GCC powers ahead with $2.9 trillion in hydrocarbon, energy projects

The value of awarded contracts in the GCC alone reached a record $223 billion last year, an increase of almost 40% from the previous record, with the UAE and Saudi Arabia experiencing their best years ever.

• Saudi Arabia leads with $1.5 trillion in hydrocarbon and energy projects as global firms eye Gulf opportunities.

• Blue hydrogen companies plan to increase their production capacity to 15.8 million tons per year.

• Oil and gas producers’ ramp up blue hydrogen investment with global pipeline capacity set to reach 15.8 million tons per year.

• Major projects underway include Abu Dhabi’s $16billion Hail and Ghasha gas development, Qatar’s LNG capacity expansion to 127 million tons per year, Saudi Arabia’s $25 billion Master Gas System Phase III, and Jafurah unconventional resource initiatives.

MEED has released a new report titled The MENA Hydrocarbon and Power Projects Market 2024. This comprehensive and authoritative research is invaluable for government decision-makers, developers, investors, contractors, consultants, and manufacturers in the Middle Easts oil, gas, and power sectors.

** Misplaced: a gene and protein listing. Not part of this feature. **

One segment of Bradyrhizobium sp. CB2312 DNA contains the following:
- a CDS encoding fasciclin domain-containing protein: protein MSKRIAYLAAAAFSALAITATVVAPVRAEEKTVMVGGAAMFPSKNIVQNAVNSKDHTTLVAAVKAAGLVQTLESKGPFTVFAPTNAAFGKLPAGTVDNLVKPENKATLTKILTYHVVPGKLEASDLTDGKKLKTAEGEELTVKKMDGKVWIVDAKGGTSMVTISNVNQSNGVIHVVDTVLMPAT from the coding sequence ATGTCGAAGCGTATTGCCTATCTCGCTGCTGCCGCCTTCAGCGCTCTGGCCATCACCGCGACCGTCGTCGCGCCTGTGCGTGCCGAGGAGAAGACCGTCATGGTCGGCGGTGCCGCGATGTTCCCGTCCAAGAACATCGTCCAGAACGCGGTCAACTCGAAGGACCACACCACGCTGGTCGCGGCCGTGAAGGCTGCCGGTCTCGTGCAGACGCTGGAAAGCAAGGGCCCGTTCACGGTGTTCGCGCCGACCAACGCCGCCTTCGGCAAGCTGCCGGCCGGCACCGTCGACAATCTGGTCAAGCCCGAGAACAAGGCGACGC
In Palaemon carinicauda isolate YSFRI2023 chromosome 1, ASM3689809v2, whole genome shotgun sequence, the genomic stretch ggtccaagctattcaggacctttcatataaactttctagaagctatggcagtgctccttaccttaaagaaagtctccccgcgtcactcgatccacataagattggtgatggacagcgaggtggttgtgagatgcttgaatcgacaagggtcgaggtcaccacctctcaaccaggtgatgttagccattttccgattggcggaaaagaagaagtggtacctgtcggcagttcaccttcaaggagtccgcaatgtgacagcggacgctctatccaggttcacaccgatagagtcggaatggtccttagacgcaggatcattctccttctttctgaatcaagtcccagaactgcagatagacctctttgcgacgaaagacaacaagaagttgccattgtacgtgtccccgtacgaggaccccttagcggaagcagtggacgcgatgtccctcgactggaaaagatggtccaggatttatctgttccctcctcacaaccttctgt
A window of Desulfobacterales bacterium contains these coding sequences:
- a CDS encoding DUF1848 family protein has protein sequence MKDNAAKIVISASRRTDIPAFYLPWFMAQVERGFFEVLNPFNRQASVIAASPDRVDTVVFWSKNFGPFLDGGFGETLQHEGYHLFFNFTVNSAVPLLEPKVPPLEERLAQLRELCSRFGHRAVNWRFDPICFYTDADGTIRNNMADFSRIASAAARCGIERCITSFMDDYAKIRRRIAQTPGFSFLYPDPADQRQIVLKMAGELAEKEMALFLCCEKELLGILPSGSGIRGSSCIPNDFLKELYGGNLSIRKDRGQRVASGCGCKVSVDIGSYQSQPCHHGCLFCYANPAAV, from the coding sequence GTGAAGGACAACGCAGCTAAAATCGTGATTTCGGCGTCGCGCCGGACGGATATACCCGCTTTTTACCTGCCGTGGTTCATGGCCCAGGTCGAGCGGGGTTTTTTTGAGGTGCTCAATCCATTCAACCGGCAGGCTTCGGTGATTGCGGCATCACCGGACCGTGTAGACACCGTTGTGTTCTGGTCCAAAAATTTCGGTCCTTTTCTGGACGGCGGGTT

The magazine reported that the value of awarded contracts in the GCC alone reached a record $223 billion last year, an increase of almost 40% from the previous record, with the UAE and Saudi Arabia experiencing their best years ever.

The market outlook is expected to remain strong for some time, with the GCC having a staggering $2.9 trillion worth of hydrocarbon and power projects underway, of which Saudi Arabia accounts for more than $1.5 trillion.

The Middle East and North Africa (MENA) projects market has broken all records in 2023, driven by record spending levels from oil companies such as the UAE’s ADNOC, Saudi Aramco, and Qatar Energy. The region has never seen such a wave of activity.

The MEED report provides a comprehensive and detailed country-by-country analysis of the oil, gas, and power sectors in the Middle East and North Africa (MENA) region, covering Kuwait, Bahrain, Jordan, Iraq, Egypt, Algeria, and Morocco.